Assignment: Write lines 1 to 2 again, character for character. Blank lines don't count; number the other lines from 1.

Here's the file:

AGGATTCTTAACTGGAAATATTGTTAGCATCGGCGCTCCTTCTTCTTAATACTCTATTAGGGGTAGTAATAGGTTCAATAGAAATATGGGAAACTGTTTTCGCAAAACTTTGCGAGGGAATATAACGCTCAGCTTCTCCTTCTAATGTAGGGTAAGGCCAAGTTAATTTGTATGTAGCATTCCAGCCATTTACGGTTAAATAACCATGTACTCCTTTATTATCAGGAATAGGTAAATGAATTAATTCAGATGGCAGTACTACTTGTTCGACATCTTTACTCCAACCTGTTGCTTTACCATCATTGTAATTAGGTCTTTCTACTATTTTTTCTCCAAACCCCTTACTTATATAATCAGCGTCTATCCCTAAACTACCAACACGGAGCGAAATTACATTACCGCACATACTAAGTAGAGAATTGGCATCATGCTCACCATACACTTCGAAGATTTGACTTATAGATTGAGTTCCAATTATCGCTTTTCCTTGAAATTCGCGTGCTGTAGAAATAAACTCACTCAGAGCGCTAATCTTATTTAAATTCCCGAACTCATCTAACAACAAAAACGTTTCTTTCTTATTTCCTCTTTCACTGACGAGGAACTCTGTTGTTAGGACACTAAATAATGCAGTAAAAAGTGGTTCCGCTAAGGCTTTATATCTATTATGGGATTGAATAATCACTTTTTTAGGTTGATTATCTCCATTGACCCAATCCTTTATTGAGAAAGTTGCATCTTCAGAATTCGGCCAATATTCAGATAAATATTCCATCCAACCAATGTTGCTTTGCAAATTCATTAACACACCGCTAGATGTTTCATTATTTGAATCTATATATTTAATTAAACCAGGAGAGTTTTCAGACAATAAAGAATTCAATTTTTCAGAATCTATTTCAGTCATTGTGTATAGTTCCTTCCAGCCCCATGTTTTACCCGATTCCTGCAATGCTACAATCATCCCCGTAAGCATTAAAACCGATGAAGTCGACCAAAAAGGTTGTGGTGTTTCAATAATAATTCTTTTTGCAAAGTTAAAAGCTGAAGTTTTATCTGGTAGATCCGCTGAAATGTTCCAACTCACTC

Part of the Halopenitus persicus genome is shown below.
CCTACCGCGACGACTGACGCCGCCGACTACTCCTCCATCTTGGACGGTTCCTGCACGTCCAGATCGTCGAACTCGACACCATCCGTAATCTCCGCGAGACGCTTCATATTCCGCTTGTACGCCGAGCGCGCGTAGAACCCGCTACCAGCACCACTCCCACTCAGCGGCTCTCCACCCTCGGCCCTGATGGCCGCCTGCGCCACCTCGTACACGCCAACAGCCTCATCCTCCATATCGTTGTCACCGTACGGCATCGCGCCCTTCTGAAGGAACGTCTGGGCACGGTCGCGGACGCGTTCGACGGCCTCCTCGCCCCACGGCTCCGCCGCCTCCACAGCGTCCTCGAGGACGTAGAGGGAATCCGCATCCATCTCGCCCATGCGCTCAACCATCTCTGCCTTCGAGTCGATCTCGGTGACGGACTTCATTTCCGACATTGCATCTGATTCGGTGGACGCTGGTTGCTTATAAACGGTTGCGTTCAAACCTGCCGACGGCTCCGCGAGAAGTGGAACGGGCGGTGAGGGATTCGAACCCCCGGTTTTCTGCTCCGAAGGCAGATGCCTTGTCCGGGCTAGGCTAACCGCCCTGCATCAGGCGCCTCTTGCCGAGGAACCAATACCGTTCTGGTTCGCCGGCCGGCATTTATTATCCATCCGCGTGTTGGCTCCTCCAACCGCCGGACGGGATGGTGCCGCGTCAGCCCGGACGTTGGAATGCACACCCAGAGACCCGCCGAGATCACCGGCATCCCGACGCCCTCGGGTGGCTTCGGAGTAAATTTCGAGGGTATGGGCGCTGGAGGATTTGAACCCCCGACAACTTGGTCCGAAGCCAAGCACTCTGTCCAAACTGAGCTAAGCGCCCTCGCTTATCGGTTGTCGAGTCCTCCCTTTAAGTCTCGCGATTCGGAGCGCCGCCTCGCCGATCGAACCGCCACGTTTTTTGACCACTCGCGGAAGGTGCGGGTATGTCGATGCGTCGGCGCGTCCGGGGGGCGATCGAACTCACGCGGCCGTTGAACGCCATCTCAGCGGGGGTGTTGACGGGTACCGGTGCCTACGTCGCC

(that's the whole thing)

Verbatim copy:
AGGATTCTTAACTGGAAATATTGTTAGCATCGGCGCTCCTTCTTCTTAATACTCTATTAGGGGTAGTAATAGGTTCAATAGAAATATGGGAAACTGTTTTCGCAAAACTTTGCGAGGGAATATAACGCTCAGCTTCTCCTTCTAATGTAGGGTAAGGCCAAGTTAATTTGTATGTAGCATTCCAGCCATTTACGGTTAAATAACCATGTACTCCTTTATTATCAGGAATAGGTAAATGAATTAATTCAGATGGCAGTACTACTTGTTCGACATCTTTACTCCAACCTGTTGCTTTACCATCATTGTAATTAGGTCTTTCTACTATTTTTTCTCCAAACCCCTTACTTATATAATCAGCGTCTATCCCTAAACTACCAACACGGAGCGAAATTACATTACCGCACATACTAAGTAGAGAATTGGCATCATGCTCACCATACACTTCGAAGATTTGACTTATAGATTGAGTTCCAATTATCGCTTTTCCTTGAAATTCGCGTGCTGTAGAAATAAACTCACTCAGAGCGCTAATCTTATTTAAATTCCCGAACTCATCTAACAACAAAAACGTTTCTTTCTTATTTCCTCTTTCACTGACGAGGAACTCTGTTGTTAGGACACTAAATAATGCAGTAAAAAGTGGTTCCGCTAAGGCTTTATATCTATTATGGGATTGAATAATCACTTTTTTAGGTTGATTATCTCCATTGACCCAATCCTTTATTGAGAAAGTTGCATCTTCAGAATTCGGCCAATATTCAGATAAATATTCCATCCAACCAATGTTGCTTTGCAAATTCATTAACACACCGCTAGATGTTTCATTATTTGAATCTATATATTTAATTAAACCAGGAGAGTTTTCAGACAATAAAGAATTCAATTTTTCAGAATCTATTTCAGTCATTGTGTATAGTTCCTTCCAGCCCCATGTTTTACCCGATTCCTGCAATGCTACAATCATCCCCGTAAGCATTAAAACCGATGAAGTCGACCAAAAAGGTTGTGGTGTTTCAATAATAATTCTTTTTGCAAAGTTAAAAGCTGAAGTTTTATCTGGTAGATCCGCTGAAATGTTCCAACTCACTC

Part of the Halopenitus persicus genome is shown below.